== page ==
The other day, a librarian helping me locate a copy of Michael Pollan’s Food Rules looked at me sheepishly and said, “I know I should read his books, but I’m not sure I want to. I know they’ll scare me and make me change the way I eat.”

This exchange shaped the first question of my interview with Pollan, the celebrated journalist, author, and food activist who made a name for himself with his books the Omnivore’s Dilemma, In Defense of Food, and Food Rules. Over the phone I asked Pollan how he reaches folks who are resistant to his message. “I never twist anyone’s arm,” he says. “One of the reasons I wanted to do an illustrated version of Food Rules was to underline the pleasures of eating well and eating healthily. The book, and the cover illustration in particular, is an open invitation to come to the table and enjoy. I learned that from Alice Waters…she always leads with pleasure and taste—then people are open to learning about food and where it comes from.”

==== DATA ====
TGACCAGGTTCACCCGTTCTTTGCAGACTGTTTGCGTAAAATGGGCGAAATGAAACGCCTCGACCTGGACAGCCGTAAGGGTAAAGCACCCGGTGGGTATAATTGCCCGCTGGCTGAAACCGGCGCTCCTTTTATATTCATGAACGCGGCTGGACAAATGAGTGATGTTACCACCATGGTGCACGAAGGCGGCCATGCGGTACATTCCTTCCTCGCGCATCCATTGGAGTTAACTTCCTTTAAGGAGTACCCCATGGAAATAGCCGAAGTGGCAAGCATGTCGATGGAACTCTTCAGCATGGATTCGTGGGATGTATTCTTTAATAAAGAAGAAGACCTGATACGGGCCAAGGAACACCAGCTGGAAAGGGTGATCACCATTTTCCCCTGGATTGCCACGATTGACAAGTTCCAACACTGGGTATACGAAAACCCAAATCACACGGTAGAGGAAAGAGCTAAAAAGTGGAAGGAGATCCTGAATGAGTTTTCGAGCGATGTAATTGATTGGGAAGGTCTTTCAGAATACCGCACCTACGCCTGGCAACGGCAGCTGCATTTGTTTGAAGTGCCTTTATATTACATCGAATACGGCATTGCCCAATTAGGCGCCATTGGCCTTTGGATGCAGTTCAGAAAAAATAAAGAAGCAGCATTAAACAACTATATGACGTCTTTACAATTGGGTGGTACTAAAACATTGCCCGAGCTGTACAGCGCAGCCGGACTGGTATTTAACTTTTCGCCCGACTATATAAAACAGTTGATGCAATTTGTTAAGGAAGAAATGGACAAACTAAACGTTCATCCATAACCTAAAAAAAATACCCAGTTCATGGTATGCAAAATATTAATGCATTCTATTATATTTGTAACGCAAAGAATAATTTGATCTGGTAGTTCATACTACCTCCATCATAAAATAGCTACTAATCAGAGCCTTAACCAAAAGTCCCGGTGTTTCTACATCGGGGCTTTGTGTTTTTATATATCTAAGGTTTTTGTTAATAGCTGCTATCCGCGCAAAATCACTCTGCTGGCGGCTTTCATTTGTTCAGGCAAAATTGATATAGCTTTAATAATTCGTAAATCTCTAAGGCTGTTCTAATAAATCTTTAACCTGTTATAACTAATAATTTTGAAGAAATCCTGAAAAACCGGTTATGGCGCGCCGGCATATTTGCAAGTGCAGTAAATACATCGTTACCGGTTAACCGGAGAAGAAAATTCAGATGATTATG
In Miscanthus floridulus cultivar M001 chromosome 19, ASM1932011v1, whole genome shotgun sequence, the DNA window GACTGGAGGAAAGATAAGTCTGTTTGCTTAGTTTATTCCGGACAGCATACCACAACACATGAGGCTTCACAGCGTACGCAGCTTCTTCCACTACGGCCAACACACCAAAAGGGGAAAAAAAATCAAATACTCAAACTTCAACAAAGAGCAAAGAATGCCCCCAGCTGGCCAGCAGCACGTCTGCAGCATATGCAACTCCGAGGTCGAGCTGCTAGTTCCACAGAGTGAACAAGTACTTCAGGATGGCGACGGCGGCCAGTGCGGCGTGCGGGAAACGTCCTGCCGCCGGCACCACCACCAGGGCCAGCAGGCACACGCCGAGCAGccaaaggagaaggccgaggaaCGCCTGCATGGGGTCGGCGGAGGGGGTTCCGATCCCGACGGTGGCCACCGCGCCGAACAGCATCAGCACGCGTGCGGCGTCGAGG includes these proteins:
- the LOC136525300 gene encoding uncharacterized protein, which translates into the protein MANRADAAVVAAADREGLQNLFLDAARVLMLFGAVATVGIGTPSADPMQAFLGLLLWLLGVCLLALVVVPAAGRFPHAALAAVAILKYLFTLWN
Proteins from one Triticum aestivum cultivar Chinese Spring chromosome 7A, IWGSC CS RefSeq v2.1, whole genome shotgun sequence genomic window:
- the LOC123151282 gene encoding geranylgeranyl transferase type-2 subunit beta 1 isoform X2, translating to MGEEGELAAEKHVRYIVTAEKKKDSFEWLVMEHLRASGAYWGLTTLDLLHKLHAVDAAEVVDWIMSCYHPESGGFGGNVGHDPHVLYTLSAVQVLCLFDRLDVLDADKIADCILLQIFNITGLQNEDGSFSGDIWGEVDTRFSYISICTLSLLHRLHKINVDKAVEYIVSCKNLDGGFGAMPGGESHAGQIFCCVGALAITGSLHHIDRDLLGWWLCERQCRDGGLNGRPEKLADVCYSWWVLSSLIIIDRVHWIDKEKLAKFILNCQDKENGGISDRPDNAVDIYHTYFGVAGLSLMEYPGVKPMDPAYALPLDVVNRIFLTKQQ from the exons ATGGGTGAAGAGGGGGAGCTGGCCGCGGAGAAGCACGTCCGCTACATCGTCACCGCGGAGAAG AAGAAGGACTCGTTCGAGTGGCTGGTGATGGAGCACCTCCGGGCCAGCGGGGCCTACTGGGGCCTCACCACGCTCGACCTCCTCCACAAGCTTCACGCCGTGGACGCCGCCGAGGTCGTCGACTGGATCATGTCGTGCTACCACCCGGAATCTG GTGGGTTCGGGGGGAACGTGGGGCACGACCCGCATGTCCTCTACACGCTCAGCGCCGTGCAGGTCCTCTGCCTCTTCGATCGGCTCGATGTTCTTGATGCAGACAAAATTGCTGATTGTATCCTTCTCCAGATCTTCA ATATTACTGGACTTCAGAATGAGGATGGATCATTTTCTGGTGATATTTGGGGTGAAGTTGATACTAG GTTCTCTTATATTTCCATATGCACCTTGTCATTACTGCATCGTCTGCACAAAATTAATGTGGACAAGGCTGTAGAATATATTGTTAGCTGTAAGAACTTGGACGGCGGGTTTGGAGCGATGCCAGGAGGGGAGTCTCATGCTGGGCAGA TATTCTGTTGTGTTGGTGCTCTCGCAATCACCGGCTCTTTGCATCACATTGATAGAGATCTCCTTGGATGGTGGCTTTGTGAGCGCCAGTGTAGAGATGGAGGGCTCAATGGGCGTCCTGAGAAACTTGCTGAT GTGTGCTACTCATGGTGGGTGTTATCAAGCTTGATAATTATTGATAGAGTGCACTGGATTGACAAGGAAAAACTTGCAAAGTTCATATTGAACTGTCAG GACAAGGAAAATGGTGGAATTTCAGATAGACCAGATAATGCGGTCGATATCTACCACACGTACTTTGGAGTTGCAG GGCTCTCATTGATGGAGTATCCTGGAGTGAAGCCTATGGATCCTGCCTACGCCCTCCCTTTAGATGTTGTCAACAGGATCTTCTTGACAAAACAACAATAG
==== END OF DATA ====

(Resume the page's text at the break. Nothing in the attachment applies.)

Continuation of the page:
Tomorrow evening at 7:30 p.m., Pollan will speak at the Paramount Theatre. The format is more conversational than a standard lecture, which Pollan says helps him get in touch with what’s happening in the here and now. “I haven’t spoken in Denver since the Omnivore’s tour,” he says. “The story is constantly changing. What’s going on in this country around food is a conversation. It’s going to take years to play out and it happens on many different stages.”

Pollan will also discuss his upcoming projects, one of which is a new book about transformation—from the basics of cooking by fire to the really refined processes of turning milk and grain into cheese and beer. “I’m looking at the other end of the food chain,” he says. “The more I work on these issues, the more I realize the industrial food problem and the cooking problem are the same problem. We are not going to be able to reform the food system unless people cook more.”

Which brings me back to the beginning. I asked Pollan to recommend one food rule for my library friend. His answer: “Cooking is the most important thing she can do,” he says, referring to Rule No. 82. “Now, if she doesn’t cook, I would tell her [Rule No. 2]: “Don’t eat anything her grandmother wouldn’t recognize as food.”

The Details: Tickets are still available through (Use the password “GREEN” for a discounted price.)

1621 Glenarm Place, 303-623-0106

—Photo by Ken Light

Amanda M. Faison
Amanda M. Faison
Freelance writer Amanda M. Faison spent 20 years at 5280 Magazine, 12 of those as Food Editor.